The institution of the Annual General Meeting (AGM) is more than tradition — it's an opportunity for shareholders to become actively involved in the company's direction and future.
An AGM is a formal, mandatory meeting held once per year. A report is presented by the company directors, to all company members and shareholders. The meeting is an opportunity for these interested parties to discuss company affairs over the last year. The discussion is generally centered around the Annual Report, which outlines the company's performance, strategy, and financial statements.
The AGM is also the time to discuss the future of the company. Often elections of new officers are held, and though the meeting is formal, it is an opportune time to communicate with all interested parties in the company. Making announcements and sharing pertinent information is also done at this time.
Every company should have a Constitution which describes their AGMs — when they should be held, who should run them, and what matters should be discussed.
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An AGM is a legal requirement for all public companies in all major jurisdictions, though privately-owned companies are not held to such strict requirements. Private (traded) companies must comply with AGMs, but private (non-traded) companies are not so obligated, Other organizations, like charities, are not legally required to hold AGMs, but it is a sound business practice to do so.
An AGM may be waived in some jurisdictions, only if a written resolution is passed. The resolution must be unanimously approved and signed by all members. Shareholders must be notified, and the financial statements need to be accepted.
The AGM is scheduled by the Director or the Board of Directors, then the meeting's notification is circulated to all interested parties. The shareholders are legally required to have at least 21 days written notice before the meeting. This ensures that they can be present, or they have time to appoint a proxy.
The AGM is run by the chairman of the organization — who may or may not be on the board of directors. The minutes of the meeting are taken by someone nominated by the Directors, usually the Company Secretary.
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For the company AGM to be regarded as legally compliant, there are a few requirements. Some of these may differ in major jurisdictions like the U.S., U.K., and Australia. But the following are generally accepted.
Company constitutions are the guidelines for each company in this matter. Still, country laws require that the AGM be scheduled within six months (five months in Australia) of the company's financial year-end when the accounts have been audited.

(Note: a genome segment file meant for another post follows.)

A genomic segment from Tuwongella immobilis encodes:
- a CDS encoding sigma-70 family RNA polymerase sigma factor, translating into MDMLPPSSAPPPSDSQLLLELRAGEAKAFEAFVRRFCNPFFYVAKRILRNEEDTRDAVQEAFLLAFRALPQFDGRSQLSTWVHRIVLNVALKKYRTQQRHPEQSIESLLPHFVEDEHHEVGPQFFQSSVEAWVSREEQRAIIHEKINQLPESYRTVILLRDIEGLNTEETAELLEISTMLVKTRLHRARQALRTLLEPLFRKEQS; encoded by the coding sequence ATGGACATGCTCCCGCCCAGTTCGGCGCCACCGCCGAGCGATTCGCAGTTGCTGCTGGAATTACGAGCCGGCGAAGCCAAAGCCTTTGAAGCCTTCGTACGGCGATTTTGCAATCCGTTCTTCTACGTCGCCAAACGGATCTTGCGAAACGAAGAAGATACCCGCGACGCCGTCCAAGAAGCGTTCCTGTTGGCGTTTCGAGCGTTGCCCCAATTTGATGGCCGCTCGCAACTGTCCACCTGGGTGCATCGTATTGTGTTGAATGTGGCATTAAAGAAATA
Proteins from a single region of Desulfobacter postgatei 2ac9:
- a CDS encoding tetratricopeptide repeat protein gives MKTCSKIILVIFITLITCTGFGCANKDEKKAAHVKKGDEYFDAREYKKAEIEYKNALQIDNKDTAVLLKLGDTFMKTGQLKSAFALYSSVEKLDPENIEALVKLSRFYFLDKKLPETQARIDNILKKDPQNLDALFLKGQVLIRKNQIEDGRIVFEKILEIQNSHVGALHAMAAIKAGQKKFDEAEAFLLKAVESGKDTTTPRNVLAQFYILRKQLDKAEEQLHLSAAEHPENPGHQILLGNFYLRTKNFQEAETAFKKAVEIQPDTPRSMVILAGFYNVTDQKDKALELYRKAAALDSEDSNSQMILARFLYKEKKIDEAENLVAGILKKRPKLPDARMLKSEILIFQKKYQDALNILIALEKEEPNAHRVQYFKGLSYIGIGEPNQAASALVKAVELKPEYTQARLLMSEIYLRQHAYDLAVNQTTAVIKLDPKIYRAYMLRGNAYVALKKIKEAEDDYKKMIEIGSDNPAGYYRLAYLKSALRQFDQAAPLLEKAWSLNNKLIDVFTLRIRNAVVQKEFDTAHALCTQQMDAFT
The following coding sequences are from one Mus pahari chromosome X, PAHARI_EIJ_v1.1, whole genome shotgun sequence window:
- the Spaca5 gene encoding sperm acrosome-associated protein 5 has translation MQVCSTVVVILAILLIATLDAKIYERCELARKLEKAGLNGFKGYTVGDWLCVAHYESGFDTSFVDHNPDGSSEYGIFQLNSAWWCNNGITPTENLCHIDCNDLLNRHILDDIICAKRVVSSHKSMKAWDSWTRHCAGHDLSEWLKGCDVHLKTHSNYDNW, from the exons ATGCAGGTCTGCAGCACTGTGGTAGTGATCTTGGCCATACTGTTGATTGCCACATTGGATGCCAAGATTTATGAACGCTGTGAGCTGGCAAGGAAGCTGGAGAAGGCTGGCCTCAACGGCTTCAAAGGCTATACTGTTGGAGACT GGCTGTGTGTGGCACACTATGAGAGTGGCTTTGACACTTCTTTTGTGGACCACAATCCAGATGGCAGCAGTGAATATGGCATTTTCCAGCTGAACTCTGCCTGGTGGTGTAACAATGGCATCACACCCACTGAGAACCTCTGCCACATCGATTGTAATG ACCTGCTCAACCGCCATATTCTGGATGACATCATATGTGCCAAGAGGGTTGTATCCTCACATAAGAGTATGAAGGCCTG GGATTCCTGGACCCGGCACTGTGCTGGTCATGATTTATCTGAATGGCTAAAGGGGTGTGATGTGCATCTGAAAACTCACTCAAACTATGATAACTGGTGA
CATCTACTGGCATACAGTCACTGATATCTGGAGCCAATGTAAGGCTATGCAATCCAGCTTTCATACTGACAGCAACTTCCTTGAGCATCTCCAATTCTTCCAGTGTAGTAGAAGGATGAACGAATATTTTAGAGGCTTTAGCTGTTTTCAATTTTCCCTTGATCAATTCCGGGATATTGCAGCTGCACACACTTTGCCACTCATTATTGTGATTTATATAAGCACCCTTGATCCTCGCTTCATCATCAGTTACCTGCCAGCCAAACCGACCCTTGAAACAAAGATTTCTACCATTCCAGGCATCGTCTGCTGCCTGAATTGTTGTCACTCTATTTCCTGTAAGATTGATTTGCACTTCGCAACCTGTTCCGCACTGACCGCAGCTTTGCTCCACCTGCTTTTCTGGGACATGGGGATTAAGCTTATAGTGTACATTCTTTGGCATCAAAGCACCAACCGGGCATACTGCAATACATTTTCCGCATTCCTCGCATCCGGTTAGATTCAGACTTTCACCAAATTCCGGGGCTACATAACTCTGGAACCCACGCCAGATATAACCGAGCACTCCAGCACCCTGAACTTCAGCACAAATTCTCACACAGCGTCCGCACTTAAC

A quorum is the minimum number of members who must be present to make the meeting legally valid. If this number is not met, any resolutions or voting in that meeting will be regarded as invalid and open for rejection.
If the company constitution or articles doesn't say how many is a quorum, then by default, two qualifying people are enough. A qualifying person is a shareholder, a corporate representative, or a proxy.
Unless the company constitution says otherwise, any resolution may be voted on by a show of hands or a poll. For larger meetings, voting on a poll is considered more accurate, as the company has a definite result. Decisions are made by ordinary and special resolutions.
The documents that must be presented at the AGM are:
An AGM is an ideal time for shareholders to ask questions of company directors. The chairman must allow shareholders to ask questions or comment on any of the business raised.
The company's auditor may be present at the AGM but is not required to be there. Written questions may be submitted for the auditor, several days before the meeting. A copy of all questions must be made available, not just for the auditor but also for those attending the meeting.
The business covered at an AGM may include, but isn't restricted to, the following:
AGM notice periods by type of company:
To ensure the success of your AGM,
In most cases, you don't have a choice in whether or not you hold the meeting. But if the reason you can't meet is an entirely unexpected global pandemic - you may have some alternatives.
Under normal circumstances, virtual AGMs are commonplace in the U.S., but not in other jurisdictions. Virtual-only AGMs may not meet the legal requirements, even if there is provision for it in the company's constitution.
A hybrid AGM might be the solution, as long as the constitution supports it. A hybrid AGM is one where the shareholders participate electronically, while the directors are physically present together.
Currently, the U.K. and Australia still maintain the requirement for an AGM. But for companies whose year-ends were between February and July 2020, they have been given modest extensions for financial reports and AGMs. Virtual and hybrid meetings are also being allowed. There are additional guidelines for companies during this time, so ensure that the information you have is current and relevant to your local regulations.
Annual General Meetings are an essential part of how business is conducted. It's a time for company directors to account for the organization's operations over the year. And shareholders may ask questions of the director and vote on changes to the company. Even in times like these, the continuity of the AGM can comfort and reassure shareholders and employees.